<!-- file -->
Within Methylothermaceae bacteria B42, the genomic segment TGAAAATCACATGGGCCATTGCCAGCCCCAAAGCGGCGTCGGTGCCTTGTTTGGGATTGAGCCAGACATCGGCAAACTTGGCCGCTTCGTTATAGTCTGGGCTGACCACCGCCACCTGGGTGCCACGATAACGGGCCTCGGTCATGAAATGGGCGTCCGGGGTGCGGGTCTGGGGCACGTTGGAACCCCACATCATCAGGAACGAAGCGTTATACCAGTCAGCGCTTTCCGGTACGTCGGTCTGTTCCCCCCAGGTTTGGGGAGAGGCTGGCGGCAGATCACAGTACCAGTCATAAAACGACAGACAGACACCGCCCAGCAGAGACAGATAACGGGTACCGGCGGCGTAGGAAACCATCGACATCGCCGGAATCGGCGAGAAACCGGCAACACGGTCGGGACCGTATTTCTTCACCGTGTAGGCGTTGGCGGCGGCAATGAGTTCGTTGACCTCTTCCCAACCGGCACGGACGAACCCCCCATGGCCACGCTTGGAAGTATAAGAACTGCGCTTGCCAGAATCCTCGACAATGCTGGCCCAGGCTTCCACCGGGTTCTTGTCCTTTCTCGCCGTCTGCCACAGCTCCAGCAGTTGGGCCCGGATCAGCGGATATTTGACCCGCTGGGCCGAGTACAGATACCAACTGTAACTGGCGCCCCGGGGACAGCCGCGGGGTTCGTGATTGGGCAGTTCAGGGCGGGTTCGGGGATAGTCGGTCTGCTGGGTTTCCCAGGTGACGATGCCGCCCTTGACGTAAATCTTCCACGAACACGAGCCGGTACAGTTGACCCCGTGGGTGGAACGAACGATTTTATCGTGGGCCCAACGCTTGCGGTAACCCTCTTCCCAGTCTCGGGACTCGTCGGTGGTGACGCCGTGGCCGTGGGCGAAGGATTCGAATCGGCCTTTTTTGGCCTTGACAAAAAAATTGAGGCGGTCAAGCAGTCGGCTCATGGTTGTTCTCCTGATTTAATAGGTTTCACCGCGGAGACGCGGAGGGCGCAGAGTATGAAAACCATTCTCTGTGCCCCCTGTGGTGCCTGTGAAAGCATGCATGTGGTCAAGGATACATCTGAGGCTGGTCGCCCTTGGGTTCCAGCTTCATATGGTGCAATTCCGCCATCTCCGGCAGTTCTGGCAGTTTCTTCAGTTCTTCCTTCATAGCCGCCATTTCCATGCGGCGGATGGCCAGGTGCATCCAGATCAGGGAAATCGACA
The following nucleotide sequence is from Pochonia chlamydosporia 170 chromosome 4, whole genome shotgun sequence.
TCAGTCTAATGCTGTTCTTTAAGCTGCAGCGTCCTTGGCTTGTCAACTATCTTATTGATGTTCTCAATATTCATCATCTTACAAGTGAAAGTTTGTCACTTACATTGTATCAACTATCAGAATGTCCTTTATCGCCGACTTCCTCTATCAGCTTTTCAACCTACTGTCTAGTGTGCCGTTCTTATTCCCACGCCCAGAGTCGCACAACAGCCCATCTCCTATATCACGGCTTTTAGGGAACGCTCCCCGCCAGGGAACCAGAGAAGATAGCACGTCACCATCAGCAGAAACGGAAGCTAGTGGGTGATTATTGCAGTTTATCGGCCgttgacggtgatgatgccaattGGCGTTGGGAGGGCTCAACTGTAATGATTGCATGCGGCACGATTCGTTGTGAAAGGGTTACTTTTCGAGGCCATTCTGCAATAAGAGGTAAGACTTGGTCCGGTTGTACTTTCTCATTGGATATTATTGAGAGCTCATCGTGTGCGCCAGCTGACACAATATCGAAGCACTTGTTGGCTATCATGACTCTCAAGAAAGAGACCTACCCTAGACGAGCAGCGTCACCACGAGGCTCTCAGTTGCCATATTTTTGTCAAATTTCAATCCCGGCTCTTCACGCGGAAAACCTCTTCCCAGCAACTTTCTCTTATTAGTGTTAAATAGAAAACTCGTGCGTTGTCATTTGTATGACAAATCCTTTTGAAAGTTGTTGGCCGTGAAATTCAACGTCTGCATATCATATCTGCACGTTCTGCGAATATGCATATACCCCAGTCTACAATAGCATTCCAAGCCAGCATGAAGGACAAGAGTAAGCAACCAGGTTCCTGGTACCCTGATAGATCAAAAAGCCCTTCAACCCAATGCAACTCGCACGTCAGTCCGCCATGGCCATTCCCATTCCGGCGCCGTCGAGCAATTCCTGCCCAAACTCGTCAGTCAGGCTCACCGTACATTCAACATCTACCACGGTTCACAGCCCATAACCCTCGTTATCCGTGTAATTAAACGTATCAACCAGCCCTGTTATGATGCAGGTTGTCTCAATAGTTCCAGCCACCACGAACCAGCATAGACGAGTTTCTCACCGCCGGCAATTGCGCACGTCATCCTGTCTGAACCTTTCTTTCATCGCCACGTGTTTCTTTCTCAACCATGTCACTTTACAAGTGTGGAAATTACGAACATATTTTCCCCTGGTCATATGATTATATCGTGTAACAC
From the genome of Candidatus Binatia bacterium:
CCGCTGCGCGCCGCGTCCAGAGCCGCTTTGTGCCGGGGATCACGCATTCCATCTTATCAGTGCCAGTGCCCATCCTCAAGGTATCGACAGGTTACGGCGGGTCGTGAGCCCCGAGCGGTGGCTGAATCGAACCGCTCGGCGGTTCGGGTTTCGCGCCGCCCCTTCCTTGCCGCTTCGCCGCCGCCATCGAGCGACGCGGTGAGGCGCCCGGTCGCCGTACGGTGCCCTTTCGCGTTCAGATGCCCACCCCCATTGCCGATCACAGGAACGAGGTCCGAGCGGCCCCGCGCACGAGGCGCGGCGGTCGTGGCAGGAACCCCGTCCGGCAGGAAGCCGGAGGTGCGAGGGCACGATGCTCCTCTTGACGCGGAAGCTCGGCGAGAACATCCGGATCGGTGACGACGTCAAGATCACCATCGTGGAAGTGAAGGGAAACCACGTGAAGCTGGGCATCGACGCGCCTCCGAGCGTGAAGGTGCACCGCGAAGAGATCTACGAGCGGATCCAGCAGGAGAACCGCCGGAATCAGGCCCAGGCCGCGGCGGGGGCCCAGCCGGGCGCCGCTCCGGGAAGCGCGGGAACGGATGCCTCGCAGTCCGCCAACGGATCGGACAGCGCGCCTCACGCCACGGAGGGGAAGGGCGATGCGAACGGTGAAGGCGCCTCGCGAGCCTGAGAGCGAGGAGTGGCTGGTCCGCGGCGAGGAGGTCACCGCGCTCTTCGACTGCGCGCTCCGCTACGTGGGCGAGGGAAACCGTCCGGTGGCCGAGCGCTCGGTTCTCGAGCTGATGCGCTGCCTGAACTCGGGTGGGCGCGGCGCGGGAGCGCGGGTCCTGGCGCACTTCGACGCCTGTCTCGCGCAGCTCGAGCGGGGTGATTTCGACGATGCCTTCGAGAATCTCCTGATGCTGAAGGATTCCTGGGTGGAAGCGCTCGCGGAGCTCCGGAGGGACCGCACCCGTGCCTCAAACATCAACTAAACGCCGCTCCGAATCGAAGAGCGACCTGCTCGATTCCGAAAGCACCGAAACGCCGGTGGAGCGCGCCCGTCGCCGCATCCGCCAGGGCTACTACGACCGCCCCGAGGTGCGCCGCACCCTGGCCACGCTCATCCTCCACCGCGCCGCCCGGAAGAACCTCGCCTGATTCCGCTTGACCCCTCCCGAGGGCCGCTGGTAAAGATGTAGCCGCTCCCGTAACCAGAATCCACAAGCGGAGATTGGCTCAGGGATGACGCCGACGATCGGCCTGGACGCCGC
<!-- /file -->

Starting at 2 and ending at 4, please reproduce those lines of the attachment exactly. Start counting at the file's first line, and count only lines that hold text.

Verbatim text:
The following nucleotide sequence is from Pochonia chlamydosporia 170 chromosome 4, whole genome shotgun sequence.
TCAGTCTAATGCTGTTCTTTAAGCTGCAGCGTCCTTGGCTTGTCAACTATCTTATTGATGTTCTCAATATTCATCATCTTACAAGTGAAAGTTTGTCACTTACATTGTATCAACTATCAGAATGTCCTTTATCGCCGACTTCCTCTATCAGCTTTTCAACCTACTGTCTAGTGTGCCGTTCTTATTCCCACGCCCAGAGTCGCACAACAGCCCATCTCCTATATCACGGCTTTTAGGGAACGCTCCCCGCCAGGGAACCAGAGAAGATAGCACGTCACCATCAGCAGAAACGGAAGCTAGTGGGTGATTATTGCAGTTTATCGGCCgttgacggtgatgatgccaattGGCGTTGGGAGGGCTCAACTGTAATGATTGCATGCGGCACGATTCGTTGTGAAAGGGTTACTTTTCGAGGCCATTCTGCAATAAGAGGTAAGACTTGGTCCGGTTGTACTTTCTCATTGGATATTATTGAGAGCTCATCGTGTGCGCCAGCTGACACAATATCGAAGCACTTGTTGGCTATCATGACTCTCAAGAAAGAGACCTACCCTAGACGAGCAGCGTCACCACGAGGCTCTCAGTTGCCATATTTTTGTCAAATTTCAATCCCGGCTCTTCACGCGGAAAACCTCTTCCCAGCAACTTTCTCTTATTAGTGTTAAATAGAAAACTCGTGCGTTGTCATTTGTATGACAAATCCTTTTGAAAGTTGTTGGCCGTGAAATTCAACGTCTGCATATCATATCTGCACGTTCTGCGAATATGCATATACCCCAGTCTACAATAGCATTCCAAGCCAGCATGAAGGACAAGAGTAAGCAACCAGGTTCCTGGTACCCTGATAGATCAAAAAGCCCTTCAACCCAATGCAACTCGCACGTCAGTCCGCCATGGCCATTCCCATTCCGGCGCCGTCGAGCAATTCCTGCCCAAACTCGTCAGTCAGGCTCACCGTACATTCAACATCTACCACGGTTCACAGCCCATAACCCTCGTTATCCGTGTAATTAAACGTATCAACCAGCCCTGTTATGATGCAGGTTGTCTCAATAGTTCCAGCCACCACGAACCAGCATAGACGAGTTTCTCACCGCCGGCAATTGCGCACGTCATCCTGTCTGAACCTTTCTTTCATCGCCACGTGTTTCTTTCTCAACCATGTCACTTTACAAGTGTGGAAATTACGAACATATTTTCCCCTGGTCATATGATTATATCGTGTAACAC
From the genome of Candidatus Binatia bacterium: